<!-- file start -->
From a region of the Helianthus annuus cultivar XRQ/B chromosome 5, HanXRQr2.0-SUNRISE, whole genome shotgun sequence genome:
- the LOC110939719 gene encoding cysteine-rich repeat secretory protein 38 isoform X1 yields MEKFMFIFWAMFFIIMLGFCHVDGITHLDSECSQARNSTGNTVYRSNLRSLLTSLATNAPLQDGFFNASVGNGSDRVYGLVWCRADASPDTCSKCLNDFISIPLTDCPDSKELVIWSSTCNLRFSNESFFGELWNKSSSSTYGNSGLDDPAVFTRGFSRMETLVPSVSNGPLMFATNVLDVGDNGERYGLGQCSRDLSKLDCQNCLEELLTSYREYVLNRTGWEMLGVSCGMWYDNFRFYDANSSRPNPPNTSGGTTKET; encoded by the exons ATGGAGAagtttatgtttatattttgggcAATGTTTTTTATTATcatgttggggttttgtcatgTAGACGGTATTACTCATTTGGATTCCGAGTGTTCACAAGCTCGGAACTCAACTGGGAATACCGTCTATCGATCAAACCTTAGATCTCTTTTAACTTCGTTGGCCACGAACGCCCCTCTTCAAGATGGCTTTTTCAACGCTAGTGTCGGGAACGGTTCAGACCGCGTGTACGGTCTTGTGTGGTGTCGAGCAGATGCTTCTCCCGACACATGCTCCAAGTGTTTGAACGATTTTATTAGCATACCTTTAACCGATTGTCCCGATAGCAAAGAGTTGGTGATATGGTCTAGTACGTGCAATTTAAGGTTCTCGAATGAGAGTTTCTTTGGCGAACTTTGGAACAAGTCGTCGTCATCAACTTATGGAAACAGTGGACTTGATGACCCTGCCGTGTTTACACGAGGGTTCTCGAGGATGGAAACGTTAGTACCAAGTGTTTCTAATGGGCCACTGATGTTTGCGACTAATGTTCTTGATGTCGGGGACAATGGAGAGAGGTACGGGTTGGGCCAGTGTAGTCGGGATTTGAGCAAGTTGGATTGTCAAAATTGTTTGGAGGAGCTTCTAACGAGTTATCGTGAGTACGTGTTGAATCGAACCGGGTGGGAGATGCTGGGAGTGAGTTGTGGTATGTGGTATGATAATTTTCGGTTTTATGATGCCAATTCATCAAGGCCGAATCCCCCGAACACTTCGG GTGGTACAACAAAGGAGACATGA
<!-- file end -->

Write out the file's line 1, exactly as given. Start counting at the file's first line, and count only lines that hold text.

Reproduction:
From a region of the Helianthus annuus cultivar XRQ/B chromosome 5, HanXRQr2.0-SUNRISE, whole genome shotgun sequence genome: